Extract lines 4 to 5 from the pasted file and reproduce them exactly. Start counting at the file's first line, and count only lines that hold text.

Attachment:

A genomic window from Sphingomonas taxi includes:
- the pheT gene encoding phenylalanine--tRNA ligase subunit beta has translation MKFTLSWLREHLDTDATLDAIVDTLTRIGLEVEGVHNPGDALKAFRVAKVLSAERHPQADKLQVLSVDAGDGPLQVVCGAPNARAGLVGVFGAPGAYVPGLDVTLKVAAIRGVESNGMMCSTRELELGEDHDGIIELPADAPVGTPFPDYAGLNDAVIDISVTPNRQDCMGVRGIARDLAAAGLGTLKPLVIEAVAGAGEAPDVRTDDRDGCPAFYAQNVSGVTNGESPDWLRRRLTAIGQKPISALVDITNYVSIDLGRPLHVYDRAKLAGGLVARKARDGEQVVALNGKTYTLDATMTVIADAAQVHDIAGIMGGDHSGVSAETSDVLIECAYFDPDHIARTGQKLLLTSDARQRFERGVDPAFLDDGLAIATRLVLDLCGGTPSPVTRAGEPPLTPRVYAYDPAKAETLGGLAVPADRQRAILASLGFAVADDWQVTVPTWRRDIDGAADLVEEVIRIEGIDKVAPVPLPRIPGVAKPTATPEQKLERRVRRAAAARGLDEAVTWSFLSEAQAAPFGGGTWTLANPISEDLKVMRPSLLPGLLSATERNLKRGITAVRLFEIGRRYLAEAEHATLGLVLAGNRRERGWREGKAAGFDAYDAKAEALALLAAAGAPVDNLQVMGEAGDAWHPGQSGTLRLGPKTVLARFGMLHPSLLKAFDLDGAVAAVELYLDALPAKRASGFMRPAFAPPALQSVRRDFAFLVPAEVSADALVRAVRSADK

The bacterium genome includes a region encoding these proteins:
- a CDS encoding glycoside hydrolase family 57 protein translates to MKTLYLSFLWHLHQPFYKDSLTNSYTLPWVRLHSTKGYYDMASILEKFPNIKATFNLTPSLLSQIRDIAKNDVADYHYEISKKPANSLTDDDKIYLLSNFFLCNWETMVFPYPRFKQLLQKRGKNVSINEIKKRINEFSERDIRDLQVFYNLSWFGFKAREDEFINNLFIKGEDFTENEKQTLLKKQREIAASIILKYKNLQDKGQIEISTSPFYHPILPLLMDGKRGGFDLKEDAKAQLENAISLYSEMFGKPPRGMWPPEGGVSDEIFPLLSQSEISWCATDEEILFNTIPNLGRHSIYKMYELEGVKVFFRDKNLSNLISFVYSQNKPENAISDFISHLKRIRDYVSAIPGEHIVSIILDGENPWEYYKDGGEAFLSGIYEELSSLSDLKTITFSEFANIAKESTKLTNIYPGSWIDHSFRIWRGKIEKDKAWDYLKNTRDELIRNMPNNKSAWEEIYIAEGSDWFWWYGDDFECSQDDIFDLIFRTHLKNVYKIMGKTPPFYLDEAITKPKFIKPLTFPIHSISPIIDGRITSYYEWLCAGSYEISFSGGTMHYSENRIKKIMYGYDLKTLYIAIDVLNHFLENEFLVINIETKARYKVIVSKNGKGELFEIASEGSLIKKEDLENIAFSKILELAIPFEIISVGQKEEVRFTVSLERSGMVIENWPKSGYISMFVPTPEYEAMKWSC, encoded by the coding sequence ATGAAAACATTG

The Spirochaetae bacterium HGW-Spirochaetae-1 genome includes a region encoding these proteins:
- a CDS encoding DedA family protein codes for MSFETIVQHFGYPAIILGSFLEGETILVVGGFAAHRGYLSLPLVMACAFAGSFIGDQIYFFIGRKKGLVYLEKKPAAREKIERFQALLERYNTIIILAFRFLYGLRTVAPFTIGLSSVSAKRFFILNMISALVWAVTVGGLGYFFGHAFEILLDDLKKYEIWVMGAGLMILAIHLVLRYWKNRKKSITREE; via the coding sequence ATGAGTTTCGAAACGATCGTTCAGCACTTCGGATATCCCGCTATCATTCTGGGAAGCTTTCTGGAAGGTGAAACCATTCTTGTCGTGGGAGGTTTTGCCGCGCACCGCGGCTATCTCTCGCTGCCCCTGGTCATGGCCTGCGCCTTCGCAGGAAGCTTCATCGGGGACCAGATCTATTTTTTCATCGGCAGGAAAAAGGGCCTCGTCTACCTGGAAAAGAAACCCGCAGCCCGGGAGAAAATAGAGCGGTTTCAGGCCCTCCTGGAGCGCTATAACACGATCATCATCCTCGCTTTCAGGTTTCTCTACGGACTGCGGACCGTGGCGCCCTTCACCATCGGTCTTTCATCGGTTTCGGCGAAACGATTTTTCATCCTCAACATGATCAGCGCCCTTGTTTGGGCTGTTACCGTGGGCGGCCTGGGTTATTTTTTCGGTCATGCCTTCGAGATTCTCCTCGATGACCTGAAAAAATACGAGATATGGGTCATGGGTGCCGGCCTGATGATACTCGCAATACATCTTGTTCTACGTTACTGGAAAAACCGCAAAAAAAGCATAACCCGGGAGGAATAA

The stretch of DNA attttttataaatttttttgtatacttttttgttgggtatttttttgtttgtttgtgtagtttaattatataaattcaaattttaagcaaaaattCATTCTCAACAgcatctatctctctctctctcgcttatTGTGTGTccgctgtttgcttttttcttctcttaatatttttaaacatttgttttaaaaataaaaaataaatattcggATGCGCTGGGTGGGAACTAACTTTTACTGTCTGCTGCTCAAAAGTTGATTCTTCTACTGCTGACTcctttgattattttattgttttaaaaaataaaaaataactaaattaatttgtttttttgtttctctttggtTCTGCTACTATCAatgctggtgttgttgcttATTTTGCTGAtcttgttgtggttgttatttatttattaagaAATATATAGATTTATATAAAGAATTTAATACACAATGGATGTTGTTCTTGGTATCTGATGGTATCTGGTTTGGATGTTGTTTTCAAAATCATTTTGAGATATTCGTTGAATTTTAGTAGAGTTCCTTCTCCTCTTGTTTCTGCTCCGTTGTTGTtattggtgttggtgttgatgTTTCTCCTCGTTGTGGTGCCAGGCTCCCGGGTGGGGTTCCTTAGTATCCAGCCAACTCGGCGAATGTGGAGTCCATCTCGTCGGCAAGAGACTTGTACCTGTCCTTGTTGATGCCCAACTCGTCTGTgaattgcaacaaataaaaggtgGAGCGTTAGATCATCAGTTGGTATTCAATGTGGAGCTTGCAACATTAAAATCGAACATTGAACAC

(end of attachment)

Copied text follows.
- a CDS encoding glycoside hydrolase family 57 protein translates to MKTLYLSFLWHLHQPFYKDSLTNSYTLPWVRLHSTKGYYDMASILEKFPNIKATFNLTPSLLSQIRDIAKNDVADYHYEISKKPANSLTDDDKIYLLSNFFLCNWETMVFPYPRFKQLLQKRGKNVSINEIKKRINEFSERDIRDLQVFYNLSWFGFKAREDEFINNLFIKGEDFTENEKQTLLKKQREIAASIILKYKNLQDKGQIEISTSPFYHPILPLLMDGKRGGFDLKEDAKAQLENAISLYSEMFGKPPRGMWPPEGGVSDEIFPLLSQSEISWCATDEEILFNTIPNLGRHSIYKMYELEGVKVFFRDKNLSNLISFVYSQNKPENAISDFISHLKRIRDYVSAIPGEHIVSIILDGENPWEYYKDGGEAFLSGIYEELSSLSDLKTITFSEFANIAKESTKLTNIYPGSWIDHSFRIWRGKIEKDKAWDYLKNTRDELIRNMPNNKSAWEEIYIAEGSDWFWWYGDDFECSQDDIFDLIFRTHLKNVYKIMGKTPPFYLDEAITKPKFIKPLTFPIHSISPIIDGRITSYYEWLCAGSYEISFSGGTMHYSENRIKKIMYGYDLKTLYIAIDVLNHFLENEFLVINIETKARYKVIVSKNGKGELFEIASEGSLIKKEDLENIAFSKILELAIPFEIISVGQKEEVRFTVSLERSGMVIENWPKSGYISMFVPTPEYEAMKWSC, encoded by the coding sequence ATGAAAACATTG

The Spirochaetae bacterium HGW-Spirochaetae-1 genome includes a region encoding these proteins: